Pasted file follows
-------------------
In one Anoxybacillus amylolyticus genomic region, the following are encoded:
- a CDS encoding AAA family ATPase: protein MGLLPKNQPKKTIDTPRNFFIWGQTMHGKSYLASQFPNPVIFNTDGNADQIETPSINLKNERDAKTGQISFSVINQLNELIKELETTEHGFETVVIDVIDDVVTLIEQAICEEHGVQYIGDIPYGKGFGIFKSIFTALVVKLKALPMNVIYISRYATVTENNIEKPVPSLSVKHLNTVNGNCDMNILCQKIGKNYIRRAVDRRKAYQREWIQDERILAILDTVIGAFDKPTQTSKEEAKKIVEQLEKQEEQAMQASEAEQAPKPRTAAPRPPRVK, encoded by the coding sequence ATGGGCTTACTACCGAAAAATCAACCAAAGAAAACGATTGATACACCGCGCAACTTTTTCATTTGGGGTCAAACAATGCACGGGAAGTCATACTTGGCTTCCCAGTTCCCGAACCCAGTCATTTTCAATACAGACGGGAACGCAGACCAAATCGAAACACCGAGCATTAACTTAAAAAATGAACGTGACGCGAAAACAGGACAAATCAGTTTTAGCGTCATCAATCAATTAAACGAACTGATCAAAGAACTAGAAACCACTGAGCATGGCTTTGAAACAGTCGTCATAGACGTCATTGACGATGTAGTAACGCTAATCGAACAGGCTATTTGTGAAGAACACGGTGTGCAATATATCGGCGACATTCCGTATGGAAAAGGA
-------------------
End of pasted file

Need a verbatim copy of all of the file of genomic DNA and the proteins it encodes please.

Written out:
In one Anoxybacillus amylolyticus genomic region, the following are encoded:
- a CDS encoding AAA family ATPase: protein MGLLPKNQPKKTIDTPRNFFIWGQTMHGKSYLASQFPNPVIFNTDGNADQIETPSINLKNERDAKTGQISFSVINQLNELIKELETTEHGFETVVIDVIDDVVTLIEQAICEEHGVQYIGDIPYGKGFGIFKSIFTALVVKLKALPMNVIYISRYATVTENNIEKPVPSLSVKHLNTVNGNCDMNILCQKIGKNYIRRAVDRRKAYQREWIQDERILAILDTVIGAFDKPTQTSKEEAKKIVEQLEKQEEQAMQASEAEQAPKPRTAAPRPPRVK, encoded by the coding sequence ATGGGCTTACTACCGAAAAATCAACCAAAGAAAACGATTGATACACCGCGCAACTTTTTCATTTGGGGTCAAACAATGCACGGGAAGTCATACTTGGCTTCCCAGTTCCCGAACCCAGTCATTTTCAATACAGACGGGAACGCAGACCAAATCGAAACACCGAGCATTAACTTAAAAAATGAACGTGACGCGAAAACAGGACAAATCAGTTTTAGCGTCATCAATCAATTAAACGAACTGATCAAAGAACTAGAAACCACTGAGCATGGCTTTGAAACAGTCGTCATAGACGTCATTGACGATGTAGTAACGCTAATCGAACAGGCTATTTGTGAAGAACACGGTGTGCAATATATCGGCGACATTCCGTATGGAAAAGGA